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Biofouling Agent: Zebra Mussel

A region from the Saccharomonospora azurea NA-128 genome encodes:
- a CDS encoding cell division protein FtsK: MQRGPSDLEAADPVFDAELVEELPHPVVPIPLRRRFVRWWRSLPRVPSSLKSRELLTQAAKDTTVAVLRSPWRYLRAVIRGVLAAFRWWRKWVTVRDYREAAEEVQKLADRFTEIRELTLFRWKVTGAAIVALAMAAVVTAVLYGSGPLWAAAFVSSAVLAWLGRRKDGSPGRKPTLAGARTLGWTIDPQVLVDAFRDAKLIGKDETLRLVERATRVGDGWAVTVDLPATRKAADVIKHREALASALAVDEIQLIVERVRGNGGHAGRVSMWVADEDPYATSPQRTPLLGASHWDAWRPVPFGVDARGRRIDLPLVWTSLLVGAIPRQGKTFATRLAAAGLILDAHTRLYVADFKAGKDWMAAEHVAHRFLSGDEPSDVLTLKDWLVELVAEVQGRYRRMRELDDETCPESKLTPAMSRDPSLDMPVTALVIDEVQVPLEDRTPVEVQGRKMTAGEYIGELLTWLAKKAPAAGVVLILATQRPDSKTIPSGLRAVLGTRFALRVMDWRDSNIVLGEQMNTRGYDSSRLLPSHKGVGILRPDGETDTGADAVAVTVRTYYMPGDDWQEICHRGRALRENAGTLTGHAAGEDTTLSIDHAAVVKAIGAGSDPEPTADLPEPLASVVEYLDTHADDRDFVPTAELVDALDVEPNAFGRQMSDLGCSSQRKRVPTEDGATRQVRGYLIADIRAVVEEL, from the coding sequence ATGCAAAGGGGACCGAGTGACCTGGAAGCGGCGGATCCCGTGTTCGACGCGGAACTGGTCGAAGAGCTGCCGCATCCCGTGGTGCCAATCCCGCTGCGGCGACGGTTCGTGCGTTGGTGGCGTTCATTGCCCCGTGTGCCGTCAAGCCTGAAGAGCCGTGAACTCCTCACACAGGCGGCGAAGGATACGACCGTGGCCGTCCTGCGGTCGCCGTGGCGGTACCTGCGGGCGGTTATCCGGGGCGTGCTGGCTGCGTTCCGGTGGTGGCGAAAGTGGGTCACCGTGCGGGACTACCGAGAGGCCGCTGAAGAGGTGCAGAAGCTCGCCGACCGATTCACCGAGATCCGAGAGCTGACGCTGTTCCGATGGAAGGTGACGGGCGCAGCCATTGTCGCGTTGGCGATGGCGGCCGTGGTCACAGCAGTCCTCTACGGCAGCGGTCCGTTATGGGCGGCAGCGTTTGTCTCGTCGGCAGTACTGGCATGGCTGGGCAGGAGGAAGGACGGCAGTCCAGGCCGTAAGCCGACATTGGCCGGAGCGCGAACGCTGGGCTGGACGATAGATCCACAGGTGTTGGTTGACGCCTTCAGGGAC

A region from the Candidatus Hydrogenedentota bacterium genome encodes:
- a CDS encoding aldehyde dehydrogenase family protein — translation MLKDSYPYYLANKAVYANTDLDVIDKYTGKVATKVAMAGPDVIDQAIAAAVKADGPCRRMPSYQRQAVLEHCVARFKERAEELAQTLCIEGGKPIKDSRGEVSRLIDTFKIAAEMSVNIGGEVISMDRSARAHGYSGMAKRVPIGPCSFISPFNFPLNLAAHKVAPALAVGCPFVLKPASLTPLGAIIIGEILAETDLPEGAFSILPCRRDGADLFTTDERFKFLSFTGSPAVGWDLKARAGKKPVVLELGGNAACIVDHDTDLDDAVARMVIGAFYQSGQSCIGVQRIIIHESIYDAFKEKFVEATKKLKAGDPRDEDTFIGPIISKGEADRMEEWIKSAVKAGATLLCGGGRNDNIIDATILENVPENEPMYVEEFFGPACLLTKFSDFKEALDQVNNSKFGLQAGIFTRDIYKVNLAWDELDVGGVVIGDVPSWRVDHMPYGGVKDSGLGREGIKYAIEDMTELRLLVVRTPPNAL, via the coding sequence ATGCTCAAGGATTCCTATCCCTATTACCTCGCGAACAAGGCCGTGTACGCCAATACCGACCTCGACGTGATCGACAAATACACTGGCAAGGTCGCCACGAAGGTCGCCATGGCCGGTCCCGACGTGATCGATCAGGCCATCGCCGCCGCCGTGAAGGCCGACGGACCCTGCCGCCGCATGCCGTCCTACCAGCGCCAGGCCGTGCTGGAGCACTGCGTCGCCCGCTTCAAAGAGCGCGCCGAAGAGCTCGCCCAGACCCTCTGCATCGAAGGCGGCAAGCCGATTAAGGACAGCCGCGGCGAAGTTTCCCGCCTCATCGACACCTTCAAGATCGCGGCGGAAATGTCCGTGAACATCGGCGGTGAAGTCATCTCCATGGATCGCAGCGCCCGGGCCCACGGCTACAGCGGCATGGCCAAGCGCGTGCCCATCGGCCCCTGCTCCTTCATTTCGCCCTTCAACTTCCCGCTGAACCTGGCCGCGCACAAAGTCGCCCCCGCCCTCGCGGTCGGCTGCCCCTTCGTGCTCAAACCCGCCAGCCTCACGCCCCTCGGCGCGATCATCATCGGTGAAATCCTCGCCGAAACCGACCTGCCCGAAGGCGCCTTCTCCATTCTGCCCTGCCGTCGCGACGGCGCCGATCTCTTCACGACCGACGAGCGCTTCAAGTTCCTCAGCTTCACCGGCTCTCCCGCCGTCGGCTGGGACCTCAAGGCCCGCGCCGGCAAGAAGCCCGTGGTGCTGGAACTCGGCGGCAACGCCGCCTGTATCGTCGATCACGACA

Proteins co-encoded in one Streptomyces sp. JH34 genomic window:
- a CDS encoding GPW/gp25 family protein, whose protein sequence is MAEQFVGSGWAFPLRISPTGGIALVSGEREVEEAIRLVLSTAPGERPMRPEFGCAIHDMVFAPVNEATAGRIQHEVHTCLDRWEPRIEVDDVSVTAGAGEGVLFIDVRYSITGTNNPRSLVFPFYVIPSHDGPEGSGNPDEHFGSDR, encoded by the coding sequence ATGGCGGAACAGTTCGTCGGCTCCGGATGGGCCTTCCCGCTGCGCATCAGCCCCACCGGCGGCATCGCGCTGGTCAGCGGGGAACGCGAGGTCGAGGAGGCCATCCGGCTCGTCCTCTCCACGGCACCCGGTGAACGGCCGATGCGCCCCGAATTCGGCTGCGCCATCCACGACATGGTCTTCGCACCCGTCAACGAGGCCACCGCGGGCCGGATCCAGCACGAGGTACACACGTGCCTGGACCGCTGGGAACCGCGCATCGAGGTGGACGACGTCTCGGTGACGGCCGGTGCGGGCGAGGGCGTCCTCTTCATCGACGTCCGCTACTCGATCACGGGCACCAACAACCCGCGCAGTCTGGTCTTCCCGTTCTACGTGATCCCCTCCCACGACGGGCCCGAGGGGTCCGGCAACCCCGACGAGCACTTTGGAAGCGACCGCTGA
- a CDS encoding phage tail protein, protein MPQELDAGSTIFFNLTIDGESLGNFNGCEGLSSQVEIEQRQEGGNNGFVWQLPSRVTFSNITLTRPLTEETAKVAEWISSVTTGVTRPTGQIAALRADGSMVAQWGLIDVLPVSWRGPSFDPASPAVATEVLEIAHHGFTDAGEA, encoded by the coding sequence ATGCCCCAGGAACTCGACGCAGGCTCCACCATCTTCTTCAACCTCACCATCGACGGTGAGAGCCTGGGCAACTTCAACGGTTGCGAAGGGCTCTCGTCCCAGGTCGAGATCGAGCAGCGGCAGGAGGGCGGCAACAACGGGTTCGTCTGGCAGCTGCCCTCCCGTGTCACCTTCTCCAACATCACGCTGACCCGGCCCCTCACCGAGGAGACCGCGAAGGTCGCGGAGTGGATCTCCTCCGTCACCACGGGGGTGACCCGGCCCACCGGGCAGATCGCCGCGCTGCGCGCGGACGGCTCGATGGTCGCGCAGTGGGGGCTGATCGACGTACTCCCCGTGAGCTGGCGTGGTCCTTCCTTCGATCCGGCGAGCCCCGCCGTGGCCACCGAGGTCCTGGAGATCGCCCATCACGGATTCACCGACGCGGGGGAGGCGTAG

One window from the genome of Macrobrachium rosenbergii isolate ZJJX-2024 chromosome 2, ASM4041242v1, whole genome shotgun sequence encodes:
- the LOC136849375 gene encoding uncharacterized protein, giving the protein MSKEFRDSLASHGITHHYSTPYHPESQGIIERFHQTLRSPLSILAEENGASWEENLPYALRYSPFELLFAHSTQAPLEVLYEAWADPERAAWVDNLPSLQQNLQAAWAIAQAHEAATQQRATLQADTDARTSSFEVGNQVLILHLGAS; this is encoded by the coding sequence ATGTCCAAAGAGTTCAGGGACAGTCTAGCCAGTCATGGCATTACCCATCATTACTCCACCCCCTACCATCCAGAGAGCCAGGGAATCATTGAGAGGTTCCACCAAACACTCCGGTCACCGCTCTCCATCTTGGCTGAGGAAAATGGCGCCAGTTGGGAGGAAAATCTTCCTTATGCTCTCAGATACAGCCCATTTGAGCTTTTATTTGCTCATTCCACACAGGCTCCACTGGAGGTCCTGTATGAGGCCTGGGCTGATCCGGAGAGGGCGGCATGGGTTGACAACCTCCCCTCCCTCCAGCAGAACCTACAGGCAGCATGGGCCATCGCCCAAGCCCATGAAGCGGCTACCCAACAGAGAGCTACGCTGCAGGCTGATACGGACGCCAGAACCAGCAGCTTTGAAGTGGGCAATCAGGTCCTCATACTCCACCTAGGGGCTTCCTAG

UNITED STATES NUCLEAR REGULATORY COMMISSION OFFICE OF NUCLEAR REACTOR REGULATION WASHINGTON, D.C. 20555 November 21, 1989 Information Notice No. 89-76: BIOFOULING AGENT: ZEBRA MUSSEL Addressees: All holders of operating licenses or construction permits for nuclear power reactors. Purpose: This information notice is intended to alert addressees to potential problems related to biofouling of service water and cooling water systems that may result from a recently identified biofouling agent, Dreissena polymorpha (zebra mussel). It is expected that recipients will review the information for applicability to their facilities and consider actions, as appropriate, to avoid similar problems. However, suggestions contained in this information notice do not constitute NRC requirements; therefore, no specific action or written response is required. Discussion: The potential for biofouling has been of concern to the NRC since 1980 because biofouling can compromise the vital transfer of heat to the ultimate heat sink. The NRC issued Generic Letter (GL) 89-13, "Service Water System Problems Affecting Safety-Related Equipment," on July 18, 1989, requesting licensees to adopt either the specific recommended surveillance and control procedures delineated in the generic letter or an equally effective alternative course of action for preventing biofouling of their nuclear service water systems. This aspect of the generic letter presents the results and recommendations from an NRC research program initiated in 1982 when biofouling agents were noted to clog service water systems. The principal biofouling agents noted in the generic letter were Corbicula fluminea (Asiatic clam), Crassostrea virginica (American oyster), and Mytilus edulis (blue mussel). In 1980, the number of nuclear power plants directly affected by these agents was small, but by 1984 the infestation by these aquatic bivalves had spread to a large portion of the United States. The following information about the zebra mussel is taken from the abstract of a paper given at the Electric Power Research Institute Service Water System Reliability Improvement Seminar at Charlotte, North Carolina, on November 6-8, 1989. The paper is entitled, "The Zebra Mussel, Dreissena Polymorpha (Pallas, 1771), in North America: Impact on Raw Water Users." The authors are R. W. Griffiths, Ontario Ministry of the Environment, Ontario, Canada; W. P. Kovalak, Detroit Edison Company; and D. W. Schloesser, U.S. Fish and Wildlife Service. 8911150012 . IN 89-76 November 21, 1989 Page 2 of 2 "The zebra mussel, Dreissena polymorpha (Pallas), is a small mollusc native to the Black, Caspian, and Azov Seas that was discovered in Lake Erie of the Laurentian Great Lakes of North America in 1988. The mussel raises immediate concerns for raw water users because it can obstruct the flow of water through pipes, hoses, screens, and condensers when it occurs in substantial numbers. Biofouling attributed to this mussel was observed at several power plants, water treatment plants, and processing and industrial facilities along Lake Erie in 1989. At one power plant, densities as high as 700,000 per m 2 were observed in the intake canal in August. In addition, large numbers were found in main steam condensers and in the service water system threatening operation of cooling, fire protection, and dust suppression systems. Intakes of municipal water supplies along the Canadian and the United States shorelines have also been impaired. In one southeast Michigan city, drinking water withdrawal from Lake Erie was reduced 45% by the mussel." The geographical area of immediate concern for this source of potential bio- fouling is along the Great Lakes and major tributaries and canals. This potential is the subject of an international conference at Rochester, New York, on November 28 and 29, 1989. Additional information on the meeting may be obtained from Charles R. O'Neill, Jr., of New York Sea Grant at (716) 395-2638 or Don W. Schloesser of the U.S. Fish and Wildlife Service at (313) 994-3331. This information notice requires no specific action or written response. If you have any questions about the information in this notice, please contact the technical contact listed below or the appropriate NRR project manager. Charles E. Rossi, Director Division of Operational Events Assessment Office of Nuclear Reactor Regulation Technical Contact: C. Vernon Hodge, NRR (301) 492-1169 Attachment: List of Recently Issued NRC Information Notices .
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